SIGN, mer. law. A board, tin or other substance, on which is painted the name and business of a merchant or tradesman.
     2. Every man has a right to adopt such a sign as he may please to select, but he has no right to use another's name, without his consent. See Dall. Dict. mot Propriete Industrielle, and the article Trade marks.

TO SIGN. To write one's name to an instrument of writing in order to give the effect intended; the name thus written is called a signature.
     2. The signature is usually made at the bottom of the instrument but in wills it has been held that when a testator commenced his will With these words;, "I, A B, make this my will," it was a sufficient signing. 3 Lev. 1; and vide Rob. on Wills, 122 1 Will. on Wills, 49, 50; Chit. Cont. 212 Newl. Contr. 173; Sugd. Vend. 71; 2 Stark. Ev. 605, 613; Rob. on Fr. 121; but this decision is said to be absurd. 1 Bro. Civ. Law, 278, n. 16. Vide Merl. Repert. mot Signature, for a history of the origin, of signatures; and also 4 Cruise, Dig. h.t. 32, c. 2, s. 73, et seq.; see, generally, 8 Toull. n. 94-96; 1 Dall. 64; 5 Whart. R. 386; 2 B. & P 238; 2 M. & S. 286.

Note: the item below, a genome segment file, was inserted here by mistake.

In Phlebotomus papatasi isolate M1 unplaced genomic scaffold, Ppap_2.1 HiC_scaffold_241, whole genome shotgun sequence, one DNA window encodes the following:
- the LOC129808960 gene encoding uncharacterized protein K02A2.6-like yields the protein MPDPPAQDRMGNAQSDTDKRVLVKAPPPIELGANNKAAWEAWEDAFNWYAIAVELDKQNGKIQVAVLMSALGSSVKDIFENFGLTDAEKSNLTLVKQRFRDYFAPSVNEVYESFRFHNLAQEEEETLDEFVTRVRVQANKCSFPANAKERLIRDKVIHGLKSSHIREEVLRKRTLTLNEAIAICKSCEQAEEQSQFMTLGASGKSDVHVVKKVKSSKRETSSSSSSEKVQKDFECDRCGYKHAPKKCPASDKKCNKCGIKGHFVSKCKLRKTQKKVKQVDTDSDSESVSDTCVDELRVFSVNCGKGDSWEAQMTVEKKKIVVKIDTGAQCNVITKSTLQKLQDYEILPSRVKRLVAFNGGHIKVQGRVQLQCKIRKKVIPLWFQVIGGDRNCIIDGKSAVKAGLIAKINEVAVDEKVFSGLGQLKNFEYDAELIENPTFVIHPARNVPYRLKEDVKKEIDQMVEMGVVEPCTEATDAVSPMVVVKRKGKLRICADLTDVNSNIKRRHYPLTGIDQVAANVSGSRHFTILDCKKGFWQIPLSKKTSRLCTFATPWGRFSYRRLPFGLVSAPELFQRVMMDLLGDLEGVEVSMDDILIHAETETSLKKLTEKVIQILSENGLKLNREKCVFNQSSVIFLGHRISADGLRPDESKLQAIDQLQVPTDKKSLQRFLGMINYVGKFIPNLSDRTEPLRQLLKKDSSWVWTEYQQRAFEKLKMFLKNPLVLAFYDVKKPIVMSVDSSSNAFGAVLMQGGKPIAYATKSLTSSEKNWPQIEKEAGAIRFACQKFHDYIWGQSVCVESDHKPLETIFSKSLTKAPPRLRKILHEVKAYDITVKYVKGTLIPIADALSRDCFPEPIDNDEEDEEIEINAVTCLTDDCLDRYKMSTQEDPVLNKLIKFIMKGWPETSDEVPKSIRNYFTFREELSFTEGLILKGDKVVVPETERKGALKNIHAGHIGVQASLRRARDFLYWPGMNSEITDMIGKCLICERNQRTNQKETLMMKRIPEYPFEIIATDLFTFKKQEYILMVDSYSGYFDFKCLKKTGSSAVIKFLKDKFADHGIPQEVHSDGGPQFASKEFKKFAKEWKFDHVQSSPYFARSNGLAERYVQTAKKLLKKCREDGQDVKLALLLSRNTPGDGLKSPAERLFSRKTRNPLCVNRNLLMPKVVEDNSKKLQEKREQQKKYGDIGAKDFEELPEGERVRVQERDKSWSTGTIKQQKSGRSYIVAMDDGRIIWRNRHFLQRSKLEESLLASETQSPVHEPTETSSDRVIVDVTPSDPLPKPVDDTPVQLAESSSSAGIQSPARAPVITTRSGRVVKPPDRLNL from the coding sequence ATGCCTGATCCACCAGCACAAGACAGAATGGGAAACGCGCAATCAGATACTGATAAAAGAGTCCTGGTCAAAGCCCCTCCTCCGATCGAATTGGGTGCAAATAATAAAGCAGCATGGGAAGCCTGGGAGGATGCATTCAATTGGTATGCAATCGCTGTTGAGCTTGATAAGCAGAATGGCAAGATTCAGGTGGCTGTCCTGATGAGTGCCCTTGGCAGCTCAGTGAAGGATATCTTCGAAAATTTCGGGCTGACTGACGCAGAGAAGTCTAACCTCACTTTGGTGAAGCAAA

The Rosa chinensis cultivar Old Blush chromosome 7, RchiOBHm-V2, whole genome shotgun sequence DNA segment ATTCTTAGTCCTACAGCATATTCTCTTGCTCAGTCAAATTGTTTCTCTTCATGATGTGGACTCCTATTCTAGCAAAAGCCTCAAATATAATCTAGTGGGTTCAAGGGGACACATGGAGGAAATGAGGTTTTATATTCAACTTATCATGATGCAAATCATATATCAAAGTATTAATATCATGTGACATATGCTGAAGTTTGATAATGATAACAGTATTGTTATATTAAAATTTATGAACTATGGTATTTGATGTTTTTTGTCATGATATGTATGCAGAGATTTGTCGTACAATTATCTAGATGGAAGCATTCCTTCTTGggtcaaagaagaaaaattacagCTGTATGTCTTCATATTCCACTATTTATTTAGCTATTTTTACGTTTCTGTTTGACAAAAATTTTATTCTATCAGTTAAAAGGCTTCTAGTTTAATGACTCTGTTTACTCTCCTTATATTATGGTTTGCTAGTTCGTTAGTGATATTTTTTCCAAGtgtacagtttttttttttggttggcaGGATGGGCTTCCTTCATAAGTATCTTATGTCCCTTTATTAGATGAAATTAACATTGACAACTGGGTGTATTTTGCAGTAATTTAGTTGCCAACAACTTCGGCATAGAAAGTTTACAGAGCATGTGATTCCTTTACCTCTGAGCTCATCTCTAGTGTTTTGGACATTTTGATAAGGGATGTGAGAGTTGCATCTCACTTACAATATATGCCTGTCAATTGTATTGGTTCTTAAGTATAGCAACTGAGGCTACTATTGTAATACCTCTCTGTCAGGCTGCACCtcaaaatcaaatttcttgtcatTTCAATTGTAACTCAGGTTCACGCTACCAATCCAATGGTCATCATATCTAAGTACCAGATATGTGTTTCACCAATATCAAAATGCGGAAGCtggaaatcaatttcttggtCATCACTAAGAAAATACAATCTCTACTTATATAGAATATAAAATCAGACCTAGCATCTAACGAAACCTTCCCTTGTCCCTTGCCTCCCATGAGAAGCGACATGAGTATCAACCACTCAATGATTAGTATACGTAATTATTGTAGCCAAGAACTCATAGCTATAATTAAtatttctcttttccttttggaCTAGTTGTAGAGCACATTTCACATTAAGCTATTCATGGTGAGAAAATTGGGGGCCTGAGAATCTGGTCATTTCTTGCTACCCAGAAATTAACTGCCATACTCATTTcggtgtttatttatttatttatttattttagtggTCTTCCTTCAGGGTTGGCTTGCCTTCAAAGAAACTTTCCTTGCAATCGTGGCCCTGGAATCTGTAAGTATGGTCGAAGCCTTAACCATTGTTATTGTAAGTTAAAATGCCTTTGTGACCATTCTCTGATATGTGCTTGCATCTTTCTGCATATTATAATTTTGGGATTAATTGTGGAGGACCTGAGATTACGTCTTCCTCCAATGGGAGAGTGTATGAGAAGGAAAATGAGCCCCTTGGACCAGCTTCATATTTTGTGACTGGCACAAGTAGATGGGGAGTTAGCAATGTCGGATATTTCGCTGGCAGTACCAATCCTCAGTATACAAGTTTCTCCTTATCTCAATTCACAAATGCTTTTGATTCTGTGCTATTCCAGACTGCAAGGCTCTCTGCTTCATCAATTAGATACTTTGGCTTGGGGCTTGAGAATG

3. To sign a judgment, is to enter a judgment for want of something which was required to be done; as, for example, in the English practice, if he who is bound to give oyer does not give it within the time required, in such cases, the adverse party may sign judgment against him. 2 T. R. 40; Com. Dig. Pleader, P 1; Barnes, 245.